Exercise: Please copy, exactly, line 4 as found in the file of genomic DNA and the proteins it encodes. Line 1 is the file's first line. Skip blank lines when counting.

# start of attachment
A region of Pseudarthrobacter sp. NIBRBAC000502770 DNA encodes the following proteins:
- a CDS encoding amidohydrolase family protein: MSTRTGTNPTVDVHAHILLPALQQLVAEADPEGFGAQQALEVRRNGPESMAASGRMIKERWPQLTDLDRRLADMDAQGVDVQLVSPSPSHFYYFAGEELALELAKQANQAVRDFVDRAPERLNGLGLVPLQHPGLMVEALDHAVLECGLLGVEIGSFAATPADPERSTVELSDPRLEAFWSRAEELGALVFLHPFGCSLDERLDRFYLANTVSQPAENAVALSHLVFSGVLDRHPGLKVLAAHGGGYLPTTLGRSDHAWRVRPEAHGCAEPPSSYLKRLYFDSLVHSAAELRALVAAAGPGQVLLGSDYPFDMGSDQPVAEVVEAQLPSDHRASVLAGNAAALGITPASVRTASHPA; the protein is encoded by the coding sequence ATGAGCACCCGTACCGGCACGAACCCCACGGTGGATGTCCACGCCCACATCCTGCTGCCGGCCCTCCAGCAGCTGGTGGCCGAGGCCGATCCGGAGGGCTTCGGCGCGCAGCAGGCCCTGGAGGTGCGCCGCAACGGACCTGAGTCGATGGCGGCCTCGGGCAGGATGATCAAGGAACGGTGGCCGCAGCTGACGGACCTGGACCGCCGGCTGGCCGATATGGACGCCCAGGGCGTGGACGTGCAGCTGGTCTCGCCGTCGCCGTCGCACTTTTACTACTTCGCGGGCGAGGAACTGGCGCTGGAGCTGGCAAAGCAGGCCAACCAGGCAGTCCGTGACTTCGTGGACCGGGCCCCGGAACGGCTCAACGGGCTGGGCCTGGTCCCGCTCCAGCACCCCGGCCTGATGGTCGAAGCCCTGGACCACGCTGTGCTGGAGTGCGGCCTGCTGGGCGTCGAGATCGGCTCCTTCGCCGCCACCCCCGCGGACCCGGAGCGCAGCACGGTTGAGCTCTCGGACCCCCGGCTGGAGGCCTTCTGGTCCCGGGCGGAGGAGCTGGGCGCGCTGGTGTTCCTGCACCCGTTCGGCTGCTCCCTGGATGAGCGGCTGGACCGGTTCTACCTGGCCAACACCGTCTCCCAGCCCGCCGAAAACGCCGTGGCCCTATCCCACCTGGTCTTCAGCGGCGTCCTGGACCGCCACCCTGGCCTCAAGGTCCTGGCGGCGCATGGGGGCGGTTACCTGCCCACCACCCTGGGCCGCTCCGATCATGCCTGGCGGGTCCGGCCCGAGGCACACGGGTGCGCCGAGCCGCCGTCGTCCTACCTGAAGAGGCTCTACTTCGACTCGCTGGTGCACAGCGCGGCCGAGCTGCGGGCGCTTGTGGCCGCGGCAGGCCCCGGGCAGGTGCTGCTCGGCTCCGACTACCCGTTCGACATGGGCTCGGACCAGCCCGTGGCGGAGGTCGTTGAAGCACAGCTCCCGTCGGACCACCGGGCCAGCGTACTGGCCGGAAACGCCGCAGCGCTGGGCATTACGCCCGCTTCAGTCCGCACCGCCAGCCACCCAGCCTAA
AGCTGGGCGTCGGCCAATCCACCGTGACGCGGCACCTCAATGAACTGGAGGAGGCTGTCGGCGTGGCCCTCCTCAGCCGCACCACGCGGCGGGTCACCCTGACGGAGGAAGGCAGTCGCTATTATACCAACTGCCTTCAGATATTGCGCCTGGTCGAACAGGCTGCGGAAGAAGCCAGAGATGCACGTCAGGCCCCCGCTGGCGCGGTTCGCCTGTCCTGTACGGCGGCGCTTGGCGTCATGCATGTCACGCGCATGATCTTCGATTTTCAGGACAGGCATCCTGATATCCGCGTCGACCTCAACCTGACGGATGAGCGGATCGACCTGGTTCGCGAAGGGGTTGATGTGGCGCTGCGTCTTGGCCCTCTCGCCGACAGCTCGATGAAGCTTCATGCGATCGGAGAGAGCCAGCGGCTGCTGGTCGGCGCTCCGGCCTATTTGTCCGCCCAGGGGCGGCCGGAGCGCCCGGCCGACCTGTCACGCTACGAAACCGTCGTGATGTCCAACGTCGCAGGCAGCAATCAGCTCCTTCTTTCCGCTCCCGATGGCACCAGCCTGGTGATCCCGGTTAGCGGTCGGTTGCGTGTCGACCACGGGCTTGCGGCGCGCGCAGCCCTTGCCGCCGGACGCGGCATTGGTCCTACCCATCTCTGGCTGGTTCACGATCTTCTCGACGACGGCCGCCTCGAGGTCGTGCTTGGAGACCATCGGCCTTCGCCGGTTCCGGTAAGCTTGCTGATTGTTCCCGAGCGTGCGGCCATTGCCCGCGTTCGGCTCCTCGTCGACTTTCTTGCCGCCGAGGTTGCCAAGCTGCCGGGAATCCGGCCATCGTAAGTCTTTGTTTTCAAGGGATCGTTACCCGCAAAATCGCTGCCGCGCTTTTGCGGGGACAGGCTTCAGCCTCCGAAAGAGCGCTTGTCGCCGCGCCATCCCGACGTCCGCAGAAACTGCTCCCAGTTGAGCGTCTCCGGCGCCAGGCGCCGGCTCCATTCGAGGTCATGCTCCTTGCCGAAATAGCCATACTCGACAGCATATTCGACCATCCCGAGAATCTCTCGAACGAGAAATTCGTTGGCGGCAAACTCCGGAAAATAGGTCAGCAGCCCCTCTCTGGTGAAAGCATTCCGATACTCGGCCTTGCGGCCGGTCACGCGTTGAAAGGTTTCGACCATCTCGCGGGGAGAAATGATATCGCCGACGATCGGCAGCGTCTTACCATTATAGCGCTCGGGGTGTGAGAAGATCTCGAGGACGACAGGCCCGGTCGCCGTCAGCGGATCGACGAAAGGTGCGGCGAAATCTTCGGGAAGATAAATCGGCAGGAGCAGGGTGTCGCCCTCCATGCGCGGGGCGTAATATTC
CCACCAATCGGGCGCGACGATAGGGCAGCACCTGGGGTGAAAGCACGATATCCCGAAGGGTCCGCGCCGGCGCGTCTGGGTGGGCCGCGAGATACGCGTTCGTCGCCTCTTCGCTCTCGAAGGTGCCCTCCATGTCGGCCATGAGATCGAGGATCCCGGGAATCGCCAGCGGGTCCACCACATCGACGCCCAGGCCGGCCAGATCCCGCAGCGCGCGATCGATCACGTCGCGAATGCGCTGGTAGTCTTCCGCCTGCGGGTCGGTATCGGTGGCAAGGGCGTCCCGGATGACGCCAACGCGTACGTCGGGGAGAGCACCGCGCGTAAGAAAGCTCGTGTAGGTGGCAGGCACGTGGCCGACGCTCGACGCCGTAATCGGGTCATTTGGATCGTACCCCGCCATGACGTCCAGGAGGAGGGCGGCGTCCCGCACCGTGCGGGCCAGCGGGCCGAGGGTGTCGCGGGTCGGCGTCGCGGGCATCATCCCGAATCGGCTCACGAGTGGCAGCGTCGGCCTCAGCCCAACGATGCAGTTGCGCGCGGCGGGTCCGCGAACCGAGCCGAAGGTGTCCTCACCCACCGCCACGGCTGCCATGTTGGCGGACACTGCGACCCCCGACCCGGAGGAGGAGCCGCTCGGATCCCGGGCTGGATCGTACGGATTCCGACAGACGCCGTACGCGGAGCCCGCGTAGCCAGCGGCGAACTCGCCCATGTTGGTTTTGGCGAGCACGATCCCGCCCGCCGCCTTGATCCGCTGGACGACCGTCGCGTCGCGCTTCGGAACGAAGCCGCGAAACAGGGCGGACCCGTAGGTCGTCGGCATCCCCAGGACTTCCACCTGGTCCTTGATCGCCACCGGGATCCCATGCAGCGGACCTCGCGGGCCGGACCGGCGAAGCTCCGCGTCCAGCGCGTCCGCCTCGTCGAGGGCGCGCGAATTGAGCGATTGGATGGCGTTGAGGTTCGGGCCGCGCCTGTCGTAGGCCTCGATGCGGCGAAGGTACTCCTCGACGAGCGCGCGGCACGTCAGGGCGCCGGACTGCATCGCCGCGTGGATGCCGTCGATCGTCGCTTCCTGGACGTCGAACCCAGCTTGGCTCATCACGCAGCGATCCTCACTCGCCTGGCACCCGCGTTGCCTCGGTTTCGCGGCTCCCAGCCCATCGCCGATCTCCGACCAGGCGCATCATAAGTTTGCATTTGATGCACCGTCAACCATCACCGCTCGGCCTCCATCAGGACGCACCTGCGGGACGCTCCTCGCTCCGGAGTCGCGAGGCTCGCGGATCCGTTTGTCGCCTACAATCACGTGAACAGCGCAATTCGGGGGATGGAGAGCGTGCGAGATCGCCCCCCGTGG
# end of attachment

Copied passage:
CCACCAATCGGGCGCGACGATAGGGCAGCACCTGGGGTGAAAGCACGATATCCCGAAGGGTCCGCGCCGGCGCGTCTGGGTGGGCCGCGAGATACGCGTTCGTCGCCTCTTCGCTCTCGAAGGTGCCCTCCATGTCGGCCATGAGATCGAGGATCCCGGGAATCGCCAGCGGGTCCACCACATCGACGCCCAGGCCGGCCAGATCCCGCAGCGCGCGATCGATCACGTCGCGAATGCGCTGGTAGTCTTCCGCCTGCGGGTCGGTATCGGTGGCAAGGGCGTCCCGGATGACGCCAACGCGTACGTCGGGGAGAGCACCGCGCGTAAGAAAGCTCGTGTAGGTGGCAGGCACGTGGCCGACGCTCGACGCCGTAATCGGGTCATTTGGATCGTACCCCGCCATGACGTCCAGGAGGAGGGCGGCGTCCCGCACCGTGCGGGCCAGCGGGCCGAGGGTGTCGCGGGTCGGCGTCGCGGGCATCATCCCGAATCGGCTCACGAGTGGCAGCGTCGGCCTCAGCCCAACGATGCAGTTGCGCGCGGCGGGTCCGCGAACCGAGCCGAAGGTGTCCTCACCCACCGCCACGGCTGCCATGTTGGCGGACACTGCGACCCCCGACCCGGAGGAGGAGCCGCTCGGATCCCGGGCTGGATCGTACGGATTCCGACAGACGCCGTACGCGGAGCCCGCGTAGCCAGCGGCGAACTCGCCCATGTTGGTTTTGGCGAGCACGATCCCGCCCGCCGCCTTGATCCGCTGGACGACCGTCGCGTCGCGCTTCGGAACGAAGCCGCGAAACAGGGCGGACCCGTAGGTCGTCGGCATCCCCAGGACTTCCACCTGGTCCTTGATCGCCACCGGGATCCCATGCAGCGGACCTCGCGGGCCGGACCGGCGAAGCTCCGCGTCCAGCGCGTCCGCCTCGTCGAGGGCGCGCGAATTGAGCGATTGGATGGCGTTGAGGTTCGGGCCGCGCCTGTCGTAGGCCTCGATGCGGCGAAGGTACTCCTCGACGAGCGCGCGGCACGTCAGGGCGCCGGACTGCATCGCCGCGTGGATGCCGTCGATCGTCGCTTCCTGGACGTCGAACCCAGCTTGGCTCATCACGCAGCGATCCTCACTCGCCTGGCACCCGCGTTGCCTCGGTTTCGCGGCTCCCAGCCCATCGCCGATCTCCGACCAGGCGCATCATAAGTTTGCATTTGATGCACCGTCAACCATCACCGCTCGGCCTCCATCAGGACGCACCTGCGGGACGCTCCTCGCTCCGGAGTCGCGAGGCTCGCGGATCCGTTTGTCGCCTACAATCACGTGAACAGCGCAATTCGGGGGATGGAGAGCGTGCGAGATCGCCCCCCGTGG